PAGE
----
April editorial: This is going to hurt rail agencies, but it’s the right thing to do

Written by Bill Wilson, Editor-in-Chief

I’m preparing for the body aches.

No, I do not have COVID-19 (at least I think I do not have it), but the coronavirus is partly behind it. Since all activities have been canceled for my three children, I have found myself fighting off boredom with a pool noodle. I’m not winning. So in mid-March my daughter said she wanted me to paint her room for her birthday. Seeing that my calendar was a blank slate, I figured I would get a good punch in with boredom and get to work changing four lavender walls to a light gray color. In two days I know my 50-year-old body is going to remind myself how bad it is to put my 6-ft 6-in. frame in unorthodox positions, like sitting on my knees as I work the paint trimmer or stretching my arm out with the roller. Yes, those are unorthodox for me, and my body reacts the same way every time … it waits a couple days before letting me have it.

That’s my coronavirus story so far, and if that is as dark as it gets for me, I will happily take the option of being surrounded by four light-gray-colored walls with sunlight separating itself through the blinds.

This is indeed unchartered territory, territory that is being re-staked daily as the country (or should I say states?) attempts to flatten the curve. Businesses have been nuked, but many are still doing the right thing. Major airlines are allowing customers to cancel flights without change fees, utilities and telecommunication companies are waiving late fees, and Sound Transit even suspended fares in mid-March.

The Long Island Rail Road (LIRR) is still stuck in the pre-coronavirus era. Thousands of riders stopped using mass transit in early March, and when they attempted to get a refund for their monthly LIRR ticket, the agency dropped two quarters in their lap, if they dropped anything at all. LIRR monthly passes cost anywhere from $197 to $500, and after most used just a few days worth, they got a 50-cent refund. Some were left empty handed. When questioned, LIRR pointed to its refund policy, which has been in place since the days of good health and when we were all able to shop, play and work without wearing hazmat suits.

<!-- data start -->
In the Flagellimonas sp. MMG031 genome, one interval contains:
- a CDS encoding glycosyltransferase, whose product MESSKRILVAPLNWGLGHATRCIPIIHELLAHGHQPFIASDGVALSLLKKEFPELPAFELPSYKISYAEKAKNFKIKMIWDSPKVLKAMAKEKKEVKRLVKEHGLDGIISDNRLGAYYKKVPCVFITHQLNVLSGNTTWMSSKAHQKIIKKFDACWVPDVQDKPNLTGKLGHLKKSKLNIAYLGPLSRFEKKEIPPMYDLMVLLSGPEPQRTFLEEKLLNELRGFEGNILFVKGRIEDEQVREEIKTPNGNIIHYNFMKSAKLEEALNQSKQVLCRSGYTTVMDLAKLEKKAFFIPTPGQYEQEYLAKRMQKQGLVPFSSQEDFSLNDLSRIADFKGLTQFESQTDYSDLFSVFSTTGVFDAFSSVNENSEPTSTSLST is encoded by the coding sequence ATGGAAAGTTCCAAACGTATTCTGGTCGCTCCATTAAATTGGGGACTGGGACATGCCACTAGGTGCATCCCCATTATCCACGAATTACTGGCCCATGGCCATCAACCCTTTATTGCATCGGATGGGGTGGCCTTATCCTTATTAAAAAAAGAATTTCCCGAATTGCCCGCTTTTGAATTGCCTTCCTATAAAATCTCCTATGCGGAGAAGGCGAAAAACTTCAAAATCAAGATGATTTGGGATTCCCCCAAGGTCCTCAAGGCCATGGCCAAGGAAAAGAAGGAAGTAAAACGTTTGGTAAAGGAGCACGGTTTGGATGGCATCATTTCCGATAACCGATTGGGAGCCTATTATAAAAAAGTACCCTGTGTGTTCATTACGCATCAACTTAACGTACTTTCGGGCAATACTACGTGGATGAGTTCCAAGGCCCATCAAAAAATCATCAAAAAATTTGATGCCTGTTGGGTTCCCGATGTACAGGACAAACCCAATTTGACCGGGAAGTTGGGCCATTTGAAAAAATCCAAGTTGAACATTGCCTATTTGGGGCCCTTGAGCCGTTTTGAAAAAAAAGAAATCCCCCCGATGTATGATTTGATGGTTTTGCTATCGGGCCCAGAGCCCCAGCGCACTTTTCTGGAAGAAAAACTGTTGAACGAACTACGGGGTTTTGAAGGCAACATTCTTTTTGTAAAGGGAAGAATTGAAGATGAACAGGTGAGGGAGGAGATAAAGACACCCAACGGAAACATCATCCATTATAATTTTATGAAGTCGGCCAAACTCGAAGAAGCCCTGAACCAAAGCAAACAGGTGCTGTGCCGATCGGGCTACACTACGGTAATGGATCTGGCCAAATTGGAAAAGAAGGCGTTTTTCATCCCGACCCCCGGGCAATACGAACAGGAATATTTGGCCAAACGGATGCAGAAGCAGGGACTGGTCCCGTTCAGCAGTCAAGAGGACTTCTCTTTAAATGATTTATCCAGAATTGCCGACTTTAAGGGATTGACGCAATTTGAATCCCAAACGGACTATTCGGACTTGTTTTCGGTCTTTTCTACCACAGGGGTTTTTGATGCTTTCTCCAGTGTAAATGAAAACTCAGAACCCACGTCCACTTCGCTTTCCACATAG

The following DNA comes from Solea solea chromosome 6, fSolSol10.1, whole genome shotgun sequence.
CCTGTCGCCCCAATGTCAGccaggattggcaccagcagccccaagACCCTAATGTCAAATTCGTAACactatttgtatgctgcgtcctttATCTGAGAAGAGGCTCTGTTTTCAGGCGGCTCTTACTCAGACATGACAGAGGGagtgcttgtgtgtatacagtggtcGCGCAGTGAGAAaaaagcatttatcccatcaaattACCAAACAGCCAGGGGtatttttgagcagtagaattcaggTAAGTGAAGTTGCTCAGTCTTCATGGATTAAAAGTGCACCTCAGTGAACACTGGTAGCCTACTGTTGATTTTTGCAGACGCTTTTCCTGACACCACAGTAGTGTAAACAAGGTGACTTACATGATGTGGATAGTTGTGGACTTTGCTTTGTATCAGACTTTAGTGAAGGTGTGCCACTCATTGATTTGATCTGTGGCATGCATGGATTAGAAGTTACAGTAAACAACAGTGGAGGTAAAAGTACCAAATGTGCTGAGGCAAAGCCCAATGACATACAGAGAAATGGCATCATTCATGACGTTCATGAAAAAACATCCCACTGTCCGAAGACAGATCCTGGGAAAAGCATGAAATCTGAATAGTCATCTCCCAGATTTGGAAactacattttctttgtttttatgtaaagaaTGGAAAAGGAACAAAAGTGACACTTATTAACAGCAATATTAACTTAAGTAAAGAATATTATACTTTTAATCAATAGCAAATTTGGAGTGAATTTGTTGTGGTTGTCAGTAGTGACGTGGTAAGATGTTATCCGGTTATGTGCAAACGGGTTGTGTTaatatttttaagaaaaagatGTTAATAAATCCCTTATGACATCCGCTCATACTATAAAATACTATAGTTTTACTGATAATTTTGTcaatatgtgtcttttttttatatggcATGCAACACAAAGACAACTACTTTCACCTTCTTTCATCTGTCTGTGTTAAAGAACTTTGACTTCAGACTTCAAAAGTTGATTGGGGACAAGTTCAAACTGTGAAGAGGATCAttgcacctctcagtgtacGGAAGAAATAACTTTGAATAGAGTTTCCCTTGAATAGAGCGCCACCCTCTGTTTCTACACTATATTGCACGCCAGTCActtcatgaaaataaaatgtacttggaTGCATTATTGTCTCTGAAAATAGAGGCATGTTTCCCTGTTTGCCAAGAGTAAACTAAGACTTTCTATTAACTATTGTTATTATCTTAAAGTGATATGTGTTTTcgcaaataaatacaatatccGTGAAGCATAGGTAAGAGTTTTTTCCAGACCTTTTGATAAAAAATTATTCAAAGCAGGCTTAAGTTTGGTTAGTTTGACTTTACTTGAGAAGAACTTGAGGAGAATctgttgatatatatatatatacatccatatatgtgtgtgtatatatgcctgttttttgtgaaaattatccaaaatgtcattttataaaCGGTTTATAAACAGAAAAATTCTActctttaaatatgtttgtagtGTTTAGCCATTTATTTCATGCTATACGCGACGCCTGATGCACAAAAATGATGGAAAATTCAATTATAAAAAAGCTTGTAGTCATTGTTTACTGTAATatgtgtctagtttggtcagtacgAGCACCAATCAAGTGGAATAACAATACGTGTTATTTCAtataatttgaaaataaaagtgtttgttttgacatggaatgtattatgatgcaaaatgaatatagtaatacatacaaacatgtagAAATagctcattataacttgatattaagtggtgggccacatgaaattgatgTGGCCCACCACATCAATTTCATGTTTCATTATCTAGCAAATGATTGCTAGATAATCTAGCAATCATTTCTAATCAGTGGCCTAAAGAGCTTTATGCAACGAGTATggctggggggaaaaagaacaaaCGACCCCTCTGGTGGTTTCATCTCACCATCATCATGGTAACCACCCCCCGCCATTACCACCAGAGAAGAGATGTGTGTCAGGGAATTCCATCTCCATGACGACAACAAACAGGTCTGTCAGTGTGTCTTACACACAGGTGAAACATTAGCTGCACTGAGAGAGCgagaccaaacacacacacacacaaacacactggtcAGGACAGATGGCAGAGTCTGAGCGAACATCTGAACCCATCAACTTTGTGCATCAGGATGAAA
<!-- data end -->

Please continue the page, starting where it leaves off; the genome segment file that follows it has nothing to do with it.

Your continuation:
LIRR is not doing the right thing. I really do not blame the transit agency. The sudden sharp decline in transit ridership is slashing the throats of light rail and commuter trains all over the U.S. In mid-March, Metropolitan Transportation Authority (MTA) Chairman Patrick Foye asked for $4 billion in relief from the federal government due to the coronavirus. The MTA oversees LIRR operations. The American Public Transportation Association was banging on the Capitol doors demanding a $16 billion bailout for transit agencies. It’s still not enough. Even with federal aid it will still take transit agencies years to recover from this pandemic. The money collected from fares goes towards many things, including general maintenance. I really do not want to think about the world following the coronavirus, at least from a transit perspective. Some maintenance obligations will surely be side-stepped in the attempt to recover.

The LIRR, as well as other agencies, needs to do the right thing. It needs to come up with a new formula to refund those holding March monthly passes. The airlines are losing billions, but they are doing the right thing.

During this time of uncertainty, everyone deserves a feel-good moment, even if it hurts.

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